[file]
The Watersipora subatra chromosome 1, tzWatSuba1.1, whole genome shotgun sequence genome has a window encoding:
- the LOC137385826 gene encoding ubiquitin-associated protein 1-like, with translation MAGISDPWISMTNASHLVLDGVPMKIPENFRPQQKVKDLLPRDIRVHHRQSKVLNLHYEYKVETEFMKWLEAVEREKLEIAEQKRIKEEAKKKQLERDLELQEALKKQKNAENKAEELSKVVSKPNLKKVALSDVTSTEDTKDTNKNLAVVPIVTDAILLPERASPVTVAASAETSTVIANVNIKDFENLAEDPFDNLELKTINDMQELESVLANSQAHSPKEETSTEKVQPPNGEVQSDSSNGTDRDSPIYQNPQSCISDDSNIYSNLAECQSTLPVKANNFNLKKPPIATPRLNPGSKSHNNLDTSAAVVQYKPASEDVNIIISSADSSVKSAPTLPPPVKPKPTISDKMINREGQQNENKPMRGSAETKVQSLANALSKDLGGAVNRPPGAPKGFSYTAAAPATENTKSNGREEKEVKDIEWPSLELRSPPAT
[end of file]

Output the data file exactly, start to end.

The Watersipora subatra chromosome 1, tzWatSuba1.1, whole genome shotgun sequence genome has a window encoding:
- the LOC137385826 gene encoding ubiquitin-associated protein 1-like, with translation MAGISDPWISMTNASHLVLDGVPMKIPENFRPQQKVKDLLPRDIRVHHRQSKVLNLHYEYKVETEFMKWLEAVEREKLEIAEQKRIKEEAKKKQLERDLELQEALKKQKNAENKAEELSKVVSKPNLKKVALSDVTSTEDTKDTNKNLAVVPIVTDAILLPERASPVTVAASAETSTVIANVNIKDFENLAEDPFDNLELKTINDMQELESVLANSQAHSPKEETSTEKVQPPNGEVQSDSSNGTDRDSPIYQNPQSCISDDSNIYSNLAECQSTLPVKANNFNLKKPPIATPRLNPGSKSHNNLDTSAAVVQYKPASEDVNIIISSADSSVKSAPTLPPPVKPKPTISDKMINREGQQNENKPMRGSAETKVQSLANALSKDLGGAVNRPPGAPKGFSYTAAAPATENTKSNGREEKEVKDIEWPSLELRSPPAT